Won Jumps Most Since 2011 as Fed Scales Back Rate-Rise Outlook

Updated on
  • Outflows from China to slow, aiding Korea economy: Macquarie
  • Korean 10-year bond yield declines most in five weeks

South Korea’s won jumped the most since 2011 to lead gains in Asia as a dovish Federal Reserve boosted demand for emerging-market assets.

A gauge of the greenback fell the most in six weeks after the U.S. central bank held its benchmark rate and said it was projecting just two 25-basis-point increases this year, down from four forecast in December. The Fed cited the potential impact from weaker global growth and financial-market turmoil in its statement. Asian share markets rallied, with the Kospi index heading for its highest close since December.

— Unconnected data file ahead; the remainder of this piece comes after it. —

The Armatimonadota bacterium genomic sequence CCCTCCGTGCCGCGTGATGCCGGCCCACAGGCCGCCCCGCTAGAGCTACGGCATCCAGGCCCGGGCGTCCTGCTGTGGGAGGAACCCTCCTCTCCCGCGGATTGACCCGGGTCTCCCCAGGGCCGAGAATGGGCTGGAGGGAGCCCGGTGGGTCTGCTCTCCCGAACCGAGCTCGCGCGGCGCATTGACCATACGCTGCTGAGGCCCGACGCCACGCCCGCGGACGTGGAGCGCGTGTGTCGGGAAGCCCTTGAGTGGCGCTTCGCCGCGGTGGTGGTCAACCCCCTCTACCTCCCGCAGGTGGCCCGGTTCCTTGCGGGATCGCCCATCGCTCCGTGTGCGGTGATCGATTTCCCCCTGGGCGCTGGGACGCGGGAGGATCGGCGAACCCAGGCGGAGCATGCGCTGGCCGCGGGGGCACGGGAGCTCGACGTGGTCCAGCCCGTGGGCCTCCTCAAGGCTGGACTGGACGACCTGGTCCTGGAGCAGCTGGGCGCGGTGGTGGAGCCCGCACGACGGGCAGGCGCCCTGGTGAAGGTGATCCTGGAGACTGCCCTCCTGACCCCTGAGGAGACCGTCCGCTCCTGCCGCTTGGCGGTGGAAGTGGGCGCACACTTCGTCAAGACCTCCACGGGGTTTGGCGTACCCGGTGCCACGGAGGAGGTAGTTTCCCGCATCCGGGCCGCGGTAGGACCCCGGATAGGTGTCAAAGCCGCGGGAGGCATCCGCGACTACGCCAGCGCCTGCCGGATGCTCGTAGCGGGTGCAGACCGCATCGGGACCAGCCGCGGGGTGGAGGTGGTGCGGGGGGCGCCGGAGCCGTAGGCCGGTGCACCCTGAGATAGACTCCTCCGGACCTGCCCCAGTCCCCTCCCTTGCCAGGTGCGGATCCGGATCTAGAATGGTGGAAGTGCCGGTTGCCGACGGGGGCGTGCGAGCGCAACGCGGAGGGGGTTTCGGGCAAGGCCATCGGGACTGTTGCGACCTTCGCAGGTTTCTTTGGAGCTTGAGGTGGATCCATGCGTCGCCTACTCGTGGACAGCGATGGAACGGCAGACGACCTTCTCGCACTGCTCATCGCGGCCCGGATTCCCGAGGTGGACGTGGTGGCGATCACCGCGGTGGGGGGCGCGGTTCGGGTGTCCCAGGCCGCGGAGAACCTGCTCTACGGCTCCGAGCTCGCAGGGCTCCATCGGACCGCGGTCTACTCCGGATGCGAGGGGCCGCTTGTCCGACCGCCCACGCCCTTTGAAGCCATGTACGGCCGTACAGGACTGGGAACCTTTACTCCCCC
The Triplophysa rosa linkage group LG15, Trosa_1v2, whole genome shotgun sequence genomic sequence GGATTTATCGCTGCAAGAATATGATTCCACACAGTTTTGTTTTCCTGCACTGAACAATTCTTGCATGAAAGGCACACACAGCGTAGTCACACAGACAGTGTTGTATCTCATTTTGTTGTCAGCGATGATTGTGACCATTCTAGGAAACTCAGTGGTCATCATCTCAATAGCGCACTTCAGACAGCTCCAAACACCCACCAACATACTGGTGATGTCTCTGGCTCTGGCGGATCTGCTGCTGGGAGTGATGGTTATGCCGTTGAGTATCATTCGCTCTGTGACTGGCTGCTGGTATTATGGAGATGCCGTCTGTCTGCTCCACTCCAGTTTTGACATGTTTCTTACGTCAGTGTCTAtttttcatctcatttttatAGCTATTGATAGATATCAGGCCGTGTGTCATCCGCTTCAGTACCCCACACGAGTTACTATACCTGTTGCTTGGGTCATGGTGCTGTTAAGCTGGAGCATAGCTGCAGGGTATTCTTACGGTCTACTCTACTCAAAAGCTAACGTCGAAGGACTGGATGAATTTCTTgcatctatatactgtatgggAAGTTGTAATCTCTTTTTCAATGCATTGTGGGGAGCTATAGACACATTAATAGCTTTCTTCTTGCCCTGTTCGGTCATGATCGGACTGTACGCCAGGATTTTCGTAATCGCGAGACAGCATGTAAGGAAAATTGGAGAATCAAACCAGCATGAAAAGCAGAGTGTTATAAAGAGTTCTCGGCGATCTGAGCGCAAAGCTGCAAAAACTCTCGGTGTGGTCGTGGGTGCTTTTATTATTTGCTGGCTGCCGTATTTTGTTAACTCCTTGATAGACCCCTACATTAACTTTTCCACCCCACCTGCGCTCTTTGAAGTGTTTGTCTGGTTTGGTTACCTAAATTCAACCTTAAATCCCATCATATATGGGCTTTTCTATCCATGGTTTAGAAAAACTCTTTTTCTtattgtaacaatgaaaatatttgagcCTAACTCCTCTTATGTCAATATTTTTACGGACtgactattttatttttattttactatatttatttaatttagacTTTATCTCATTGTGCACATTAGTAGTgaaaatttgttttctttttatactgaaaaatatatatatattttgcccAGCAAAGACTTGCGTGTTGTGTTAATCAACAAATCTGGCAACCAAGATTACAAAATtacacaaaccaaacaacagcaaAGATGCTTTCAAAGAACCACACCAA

The won surged 1.7 percent to 1,173.76 a dollar as of 11:58 a.m. in Seoul, according to data compiled by Bloomberg. That extended its gain this month to 5.4 percent, the best performance in Asia, and pushed it close to positive territory for the year.

"The won has always been a high-beta currency to the dollar, so if the dollar weakens it’ll be most significantly reflected in the won," said Nizam Idris, head of foreign-exchange and fixed-income strategy at Macquarie Bank Ltd. in Singapore. "The weak dollar will provide a benign environment for China. Capital flows out of China will be less negative, and Korea has the largest exposure to China."

Almost a third of South Korean exports go to China, making the nation its largest overseas market, data compiled by Bloomberg show. An estimated $1 trillion of funds left China last year, draining liquidity from an economy grappling with the slowest growth since 1990.

South Korea’s sovereign bonds advanced, pushing the 10-year yield down five basis points, the most since Feb. 11, to 1.87 percent, Korea Exchange prices show. The three-year yield dropped three basis points to 1.52 percent.